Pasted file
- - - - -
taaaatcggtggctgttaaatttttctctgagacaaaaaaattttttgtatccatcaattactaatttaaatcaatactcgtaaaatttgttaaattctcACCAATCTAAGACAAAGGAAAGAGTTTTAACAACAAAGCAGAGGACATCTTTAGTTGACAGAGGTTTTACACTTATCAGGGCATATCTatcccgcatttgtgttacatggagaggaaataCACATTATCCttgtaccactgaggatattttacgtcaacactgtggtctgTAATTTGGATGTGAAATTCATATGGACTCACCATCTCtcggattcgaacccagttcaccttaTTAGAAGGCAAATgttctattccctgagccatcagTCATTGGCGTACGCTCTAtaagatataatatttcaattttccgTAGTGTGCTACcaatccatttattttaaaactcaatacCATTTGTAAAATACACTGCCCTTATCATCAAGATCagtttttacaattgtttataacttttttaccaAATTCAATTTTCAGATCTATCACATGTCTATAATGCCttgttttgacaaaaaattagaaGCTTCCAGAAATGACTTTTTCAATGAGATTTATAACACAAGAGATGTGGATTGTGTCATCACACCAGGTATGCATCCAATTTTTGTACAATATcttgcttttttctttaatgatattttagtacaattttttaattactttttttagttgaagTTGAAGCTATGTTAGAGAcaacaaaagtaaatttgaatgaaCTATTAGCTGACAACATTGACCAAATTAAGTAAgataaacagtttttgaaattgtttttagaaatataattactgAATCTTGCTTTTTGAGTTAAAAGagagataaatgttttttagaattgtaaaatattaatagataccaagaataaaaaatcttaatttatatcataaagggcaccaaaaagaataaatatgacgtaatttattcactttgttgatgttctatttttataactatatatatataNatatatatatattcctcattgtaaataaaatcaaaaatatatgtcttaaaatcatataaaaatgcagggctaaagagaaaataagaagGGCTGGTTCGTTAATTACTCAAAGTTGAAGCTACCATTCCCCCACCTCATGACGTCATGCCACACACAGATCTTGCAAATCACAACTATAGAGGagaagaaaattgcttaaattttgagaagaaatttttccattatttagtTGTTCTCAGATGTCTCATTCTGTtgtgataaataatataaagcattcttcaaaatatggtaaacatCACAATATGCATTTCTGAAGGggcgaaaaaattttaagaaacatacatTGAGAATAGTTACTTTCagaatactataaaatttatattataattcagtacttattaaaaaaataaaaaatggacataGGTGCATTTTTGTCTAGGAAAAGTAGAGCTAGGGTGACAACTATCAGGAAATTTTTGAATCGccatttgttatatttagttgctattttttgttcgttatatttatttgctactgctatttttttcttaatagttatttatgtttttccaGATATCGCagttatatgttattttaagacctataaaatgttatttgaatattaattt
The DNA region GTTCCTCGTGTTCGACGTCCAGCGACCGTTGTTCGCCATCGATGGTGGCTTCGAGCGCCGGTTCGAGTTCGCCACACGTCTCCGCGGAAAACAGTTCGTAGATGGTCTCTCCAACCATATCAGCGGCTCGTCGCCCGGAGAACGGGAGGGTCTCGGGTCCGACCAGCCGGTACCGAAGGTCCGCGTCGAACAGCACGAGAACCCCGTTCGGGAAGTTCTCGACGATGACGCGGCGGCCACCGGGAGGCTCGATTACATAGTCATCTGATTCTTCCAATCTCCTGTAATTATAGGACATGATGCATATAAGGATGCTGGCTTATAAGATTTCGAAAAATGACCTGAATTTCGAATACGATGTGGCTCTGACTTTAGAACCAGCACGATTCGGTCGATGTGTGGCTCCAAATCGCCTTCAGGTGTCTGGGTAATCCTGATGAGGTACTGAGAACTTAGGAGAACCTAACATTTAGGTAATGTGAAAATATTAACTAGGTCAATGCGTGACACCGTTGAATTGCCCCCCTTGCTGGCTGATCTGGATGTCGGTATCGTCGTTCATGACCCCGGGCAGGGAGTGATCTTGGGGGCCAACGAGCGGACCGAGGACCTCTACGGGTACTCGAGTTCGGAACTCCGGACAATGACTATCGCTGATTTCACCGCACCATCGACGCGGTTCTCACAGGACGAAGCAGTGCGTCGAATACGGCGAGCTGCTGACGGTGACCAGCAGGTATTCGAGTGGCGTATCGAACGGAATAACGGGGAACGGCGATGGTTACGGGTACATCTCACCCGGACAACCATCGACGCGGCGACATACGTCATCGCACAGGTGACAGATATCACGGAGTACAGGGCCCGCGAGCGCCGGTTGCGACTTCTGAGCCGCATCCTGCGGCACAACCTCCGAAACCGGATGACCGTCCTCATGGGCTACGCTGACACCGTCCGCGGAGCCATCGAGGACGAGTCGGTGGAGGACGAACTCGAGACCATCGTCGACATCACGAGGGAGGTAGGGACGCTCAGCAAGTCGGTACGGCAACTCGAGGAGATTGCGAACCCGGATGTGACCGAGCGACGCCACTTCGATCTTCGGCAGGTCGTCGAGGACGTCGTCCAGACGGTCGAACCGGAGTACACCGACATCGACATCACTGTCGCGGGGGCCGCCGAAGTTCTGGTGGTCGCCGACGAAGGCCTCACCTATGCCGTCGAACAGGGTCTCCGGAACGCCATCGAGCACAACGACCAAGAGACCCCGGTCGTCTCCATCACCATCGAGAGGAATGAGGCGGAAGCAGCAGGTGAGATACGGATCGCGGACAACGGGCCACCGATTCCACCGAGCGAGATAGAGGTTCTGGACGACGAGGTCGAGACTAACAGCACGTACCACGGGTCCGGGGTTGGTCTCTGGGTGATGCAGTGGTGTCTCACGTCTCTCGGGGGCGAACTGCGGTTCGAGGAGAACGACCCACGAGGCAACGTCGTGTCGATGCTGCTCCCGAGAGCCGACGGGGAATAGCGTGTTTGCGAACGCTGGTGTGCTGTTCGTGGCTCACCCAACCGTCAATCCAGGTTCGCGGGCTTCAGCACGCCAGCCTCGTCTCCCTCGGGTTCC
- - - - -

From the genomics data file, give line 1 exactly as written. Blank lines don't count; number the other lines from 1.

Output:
taaaatcggtggctgttaaatttttctctgagacaaaaaaattttttgtatccatcaattactaatttaaatcaatactcgtaaaatttgttaaattctcACCAATCTAAGACAAAGGAAAGAGTTTTAACAACAAAGCAGAGGACATCTTTAGTTGACAGAGGTTTTACACTTATCAGGGCATATCTatcccgcatttgtgttacatggagaggaaataCACATTATCCttgtaccactgaggatattttacgtcaacactgtggtctgTAATTTGGATGTGAAATTCATATGGACTCACCATCTCtcggattcgaacccagttcaccttaTTAGAAGGCAAATgttctattccctgagccatcagTCATTGGCGTACGCTCTAtaagatataatatttcaattttccgTAGTGTGCTACcaatccatttattttaaaactcaatacCATTTGTAAAATACACTGCCCTTATCATCAAGATCagtttttacaattgtttataacttttttaccaAATTCAATTTTCAGATCTATCACATGTCTATAATGCCttgttttgacaaaaaattagaaGCTTCCAGAAATGACTTTTTCAATGAGATTTATAACACAAGAGATGTGGATTGTGTCATCACACCAGGTATGCATCCAATTTTTGTACAATATcttgcttttttctttaatgatattttagtacaattttttaattactttttttagttgaagTTGAAGCTATGTTAGAGAcaacaaaagtaaatttgaatgaaCTATTAGCTGACAACATTGACCAAATTAAGTAAgataaacagtttttgaaattgtttttagaaatataattactgAATCTTGCTTTTTGAGTTAAAAGagagataaatgttttttagaattgtaaaatattaatagataccaagaataaaaaatcttaatttatatcataaagggcaccaaaaagaataaatatgacgtaatttattcactttgttgatgttctatttttataactatatatatataNatatatatatattcctcattgtaaataaaatcaaaaatatatgtcttaaaatcatataaaaatgcagggctaaagagaaaataagaagGGCTGGTTCGTTAATTACTCAAAGTTGAAGCTACCATTCCCCCACCTCATGACGTCATGCCACACACAGATCTTGCAAATCACAACTATAGAGGagaagaaaattgcttaaattttgagaagaaatttttccattatttagtTGTTCTCAGATGTCTCATTCTGTtgtgataaataatataaagcattcttcaaaatatggtaaacatCACAATATGCATTTCTGAAGGggcgaaaaaattttaagaaacatacatTGAGAATAGTTACTTTCagaatactataaaatttatattataattcagtacttattaaaaaaataaaaaatggacataGGTGCATTTTTGTCTAGGAAAAGTAGAGCTAGGGTGACAACTATCAGGAAATTTTTGAATCGccatttgttatatttagttgctattttttgttcgttatatttatttgctactgctatttttttcttaatagttatttatgtttttccaGATATCGCagttatatgttattttaagacctataaaatgttatttgaatattaattt